Asthma and indoor environment in Nepal
- aInstitute of Community Medicine, University of Tromsø, Norway, bEnvironmental Health Sciences, University of California, Berkeley, USA, cDepartment of Thoracic Medicine, University of Bergen, Norway, dMrigendra Samjhana Medical Trust, Nepal
- Dr T Melsom, Utsikten 15 nr 1, 1604 Fredrikstad, Norway
- Received 1 August 2000
- Revision requested 1 November 2000
- Revised 1 February 2001
- Accepted 26 February 2001
BACKGROUND The development of asthma seems to be influenced by the adoption of a Western lifestyle. A study was undertaken to assess the importance of indoor environmental factors in Nepal where the lifestyle and home environment differ from that in the West.
METHODS The home environment of 121 schoolchildren with asthma and 126 controls aged 11–17 years was studied. The homes of all participants were investigated and the children and their mothers were interviewed using a standardised questionnaire. Cases and controls were identified from an ISAAC (International Study of Asthma and Allergy in Childhood) based population study of 2330 schoolchildren in Kathmandu, Nepal.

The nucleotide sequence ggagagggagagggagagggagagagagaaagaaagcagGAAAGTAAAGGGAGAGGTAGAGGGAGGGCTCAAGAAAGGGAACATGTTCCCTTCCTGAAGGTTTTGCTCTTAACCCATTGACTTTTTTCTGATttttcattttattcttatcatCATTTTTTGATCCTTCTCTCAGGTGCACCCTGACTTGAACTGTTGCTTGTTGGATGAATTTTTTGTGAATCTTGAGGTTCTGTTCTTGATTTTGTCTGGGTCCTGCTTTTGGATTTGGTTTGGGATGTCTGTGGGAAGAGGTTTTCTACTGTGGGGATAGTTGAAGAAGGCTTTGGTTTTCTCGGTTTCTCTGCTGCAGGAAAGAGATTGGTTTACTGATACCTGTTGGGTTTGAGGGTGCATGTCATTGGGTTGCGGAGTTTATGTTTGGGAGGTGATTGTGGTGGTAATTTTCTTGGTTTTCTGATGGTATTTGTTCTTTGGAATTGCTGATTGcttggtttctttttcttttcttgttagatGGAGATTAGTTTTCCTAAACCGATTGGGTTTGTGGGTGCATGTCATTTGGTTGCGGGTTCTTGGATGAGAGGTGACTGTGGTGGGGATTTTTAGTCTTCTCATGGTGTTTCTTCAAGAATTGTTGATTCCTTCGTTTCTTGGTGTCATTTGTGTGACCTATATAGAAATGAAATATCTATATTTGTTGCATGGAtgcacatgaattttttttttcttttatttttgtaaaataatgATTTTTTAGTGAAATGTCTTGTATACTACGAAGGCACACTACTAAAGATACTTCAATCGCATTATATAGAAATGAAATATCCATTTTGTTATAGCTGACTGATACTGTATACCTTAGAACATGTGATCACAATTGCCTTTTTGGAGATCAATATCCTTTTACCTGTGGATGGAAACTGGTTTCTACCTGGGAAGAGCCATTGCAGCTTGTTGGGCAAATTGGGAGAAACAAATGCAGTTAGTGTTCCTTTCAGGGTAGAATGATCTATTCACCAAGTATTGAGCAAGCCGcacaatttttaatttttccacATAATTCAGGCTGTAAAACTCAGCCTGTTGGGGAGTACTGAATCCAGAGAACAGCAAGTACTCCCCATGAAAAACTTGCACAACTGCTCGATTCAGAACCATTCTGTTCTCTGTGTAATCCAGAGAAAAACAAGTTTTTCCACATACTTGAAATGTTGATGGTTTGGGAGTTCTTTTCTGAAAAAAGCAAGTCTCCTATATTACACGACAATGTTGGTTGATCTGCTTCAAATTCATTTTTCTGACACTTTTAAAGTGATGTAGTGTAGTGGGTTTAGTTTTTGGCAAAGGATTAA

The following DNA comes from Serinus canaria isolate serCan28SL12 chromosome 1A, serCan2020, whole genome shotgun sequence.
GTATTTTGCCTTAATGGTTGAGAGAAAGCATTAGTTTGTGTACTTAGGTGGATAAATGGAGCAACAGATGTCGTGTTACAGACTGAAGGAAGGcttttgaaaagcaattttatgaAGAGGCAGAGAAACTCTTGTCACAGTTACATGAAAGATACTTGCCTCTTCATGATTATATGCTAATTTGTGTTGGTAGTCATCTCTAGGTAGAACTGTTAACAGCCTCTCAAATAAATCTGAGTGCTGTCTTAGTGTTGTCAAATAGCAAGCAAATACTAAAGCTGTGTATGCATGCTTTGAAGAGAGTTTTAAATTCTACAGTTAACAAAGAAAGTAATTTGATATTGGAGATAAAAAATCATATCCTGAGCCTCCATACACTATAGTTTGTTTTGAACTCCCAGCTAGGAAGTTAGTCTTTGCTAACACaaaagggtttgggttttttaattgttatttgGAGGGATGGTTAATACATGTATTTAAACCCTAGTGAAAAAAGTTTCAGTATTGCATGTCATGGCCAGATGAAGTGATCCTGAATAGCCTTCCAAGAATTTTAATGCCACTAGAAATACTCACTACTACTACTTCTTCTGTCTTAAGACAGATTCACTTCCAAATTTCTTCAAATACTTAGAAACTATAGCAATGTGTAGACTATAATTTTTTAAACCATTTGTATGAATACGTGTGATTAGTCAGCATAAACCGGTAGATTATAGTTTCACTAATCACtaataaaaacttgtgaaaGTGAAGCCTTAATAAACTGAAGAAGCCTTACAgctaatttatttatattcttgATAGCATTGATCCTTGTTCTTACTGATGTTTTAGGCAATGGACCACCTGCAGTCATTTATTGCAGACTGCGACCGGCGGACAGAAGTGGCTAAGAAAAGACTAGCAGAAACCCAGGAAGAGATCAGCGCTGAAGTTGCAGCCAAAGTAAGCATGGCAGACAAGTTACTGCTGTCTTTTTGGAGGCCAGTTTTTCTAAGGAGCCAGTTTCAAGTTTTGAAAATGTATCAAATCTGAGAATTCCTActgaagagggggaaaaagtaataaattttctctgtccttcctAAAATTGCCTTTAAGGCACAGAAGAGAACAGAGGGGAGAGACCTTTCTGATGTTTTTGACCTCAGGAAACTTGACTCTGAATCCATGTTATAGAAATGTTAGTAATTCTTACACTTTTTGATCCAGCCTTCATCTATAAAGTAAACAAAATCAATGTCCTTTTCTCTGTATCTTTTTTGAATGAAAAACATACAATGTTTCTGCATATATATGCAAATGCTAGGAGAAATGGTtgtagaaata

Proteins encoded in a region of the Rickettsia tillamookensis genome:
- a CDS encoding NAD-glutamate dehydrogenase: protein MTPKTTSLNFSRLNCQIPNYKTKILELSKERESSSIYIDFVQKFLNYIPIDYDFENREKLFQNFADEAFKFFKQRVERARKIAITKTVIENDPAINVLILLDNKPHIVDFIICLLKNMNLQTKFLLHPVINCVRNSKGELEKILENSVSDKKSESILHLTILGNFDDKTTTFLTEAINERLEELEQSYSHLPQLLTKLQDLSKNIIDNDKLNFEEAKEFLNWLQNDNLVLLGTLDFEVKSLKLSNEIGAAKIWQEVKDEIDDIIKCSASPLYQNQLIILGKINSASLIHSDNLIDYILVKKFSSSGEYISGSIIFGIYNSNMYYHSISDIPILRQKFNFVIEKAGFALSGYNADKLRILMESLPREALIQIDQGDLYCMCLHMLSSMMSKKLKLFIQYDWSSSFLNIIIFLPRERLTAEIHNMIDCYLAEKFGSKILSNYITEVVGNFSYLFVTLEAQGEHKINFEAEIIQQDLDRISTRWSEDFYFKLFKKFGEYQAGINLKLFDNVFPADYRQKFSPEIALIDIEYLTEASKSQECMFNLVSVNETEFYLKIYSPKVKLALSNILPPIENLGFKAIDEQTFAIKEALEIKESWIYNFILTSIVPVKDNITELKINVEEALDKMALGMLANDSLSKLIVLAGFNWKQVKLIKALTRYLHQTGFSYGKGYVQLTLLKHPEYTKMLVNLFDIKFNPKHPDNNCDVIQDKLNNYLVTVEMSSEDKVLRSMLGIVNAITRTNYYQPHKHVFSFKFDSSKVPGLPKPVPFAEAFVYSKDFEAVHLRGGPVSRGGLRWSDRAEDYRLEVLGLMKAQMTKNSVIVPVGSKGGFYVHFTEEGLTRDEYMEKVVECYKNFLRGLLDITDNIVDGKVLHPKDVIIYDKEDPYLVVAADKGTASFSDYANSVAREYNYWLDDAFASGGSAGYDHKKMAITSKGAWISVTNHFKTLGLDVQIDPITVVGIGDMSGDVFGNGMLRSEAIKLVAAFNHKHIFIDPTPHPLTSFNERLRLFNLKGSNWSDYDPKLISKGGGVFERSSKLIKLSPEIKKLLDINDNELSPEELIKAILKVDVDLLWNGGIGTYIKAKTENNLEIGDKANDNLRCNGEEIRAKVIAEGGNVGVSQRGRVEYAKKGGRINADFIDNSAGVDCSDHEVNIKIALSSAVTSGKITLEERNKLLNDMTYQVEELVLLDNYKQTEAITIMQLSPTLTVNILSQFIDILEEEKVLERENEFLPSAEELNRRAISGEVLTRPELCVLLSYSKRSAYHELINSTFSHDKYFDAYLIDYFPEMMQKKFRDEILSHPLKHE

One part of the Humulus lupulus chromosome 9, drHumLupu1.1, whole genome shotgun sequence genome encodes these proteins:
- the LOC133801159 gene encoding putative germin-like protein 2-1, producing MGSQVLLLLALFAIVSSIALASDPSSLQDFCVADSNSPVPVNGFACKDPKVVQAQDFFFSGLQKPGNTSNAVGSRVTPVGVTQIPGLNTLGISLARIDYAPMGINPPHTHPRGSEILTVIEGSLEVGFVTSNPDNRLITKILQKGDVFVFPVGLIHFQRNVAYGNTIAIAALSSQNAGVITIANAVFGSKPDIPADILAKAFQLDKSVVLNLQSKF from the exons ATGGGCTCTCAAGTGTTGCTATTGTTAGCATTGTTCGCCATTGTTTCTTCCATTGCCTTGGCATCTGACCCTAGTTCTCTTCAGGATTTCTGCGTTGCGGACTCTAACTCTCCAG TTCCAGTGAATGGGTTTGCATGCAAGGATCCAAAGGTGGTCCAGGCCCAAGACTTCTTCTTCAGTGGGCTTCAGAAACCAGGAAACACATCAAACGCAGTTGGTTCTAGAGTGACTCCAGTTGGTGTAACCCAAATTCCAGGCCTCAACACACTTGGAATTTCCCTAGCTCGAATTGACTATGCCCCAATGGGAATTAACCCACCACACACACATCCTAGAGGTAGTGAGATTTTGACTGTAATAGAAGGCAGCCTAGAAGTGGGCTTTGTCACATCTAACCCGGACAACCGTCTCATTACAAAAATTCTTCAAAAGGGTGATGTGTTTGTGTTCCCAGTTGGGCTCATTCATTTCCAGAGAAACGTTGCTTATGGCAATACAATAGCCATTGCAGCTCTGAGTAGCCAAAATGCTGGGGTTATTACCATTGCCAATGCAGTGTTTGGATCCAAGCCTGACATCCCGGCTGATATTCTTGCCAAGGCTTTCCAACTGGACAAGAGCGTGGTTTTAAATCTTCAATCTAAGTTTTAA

RESULTS Keeping cattle inside the house during the night was related to a lower risk for having asthma (adjusted odds ratio (OR) 0.2 (95% CI 0.1 to 0.5)) while there was no association between asthma and cattle kept outside. Asthma was associated with cigarette smoking by two or more family members (OR 1.9 (95% CI 1.0 to 3.9)) and with the domestic use of smoky fuels (OR 2.2 (95% CI 1.0 to 4.5)). In analyses stratified by sex, passive smoking and the use of smoky fuels were significantly associated with asthma only in boys.
CONCLUSIONS The risk of asthma in Nepalese children was lower in subjects exposed to cattle kept inside the house and higher in subjects exposed to passive smoking and indoor use of smoky fuels. Childhood exposure to microorganisms or allergens from cattle may protect against the development of atopic disease.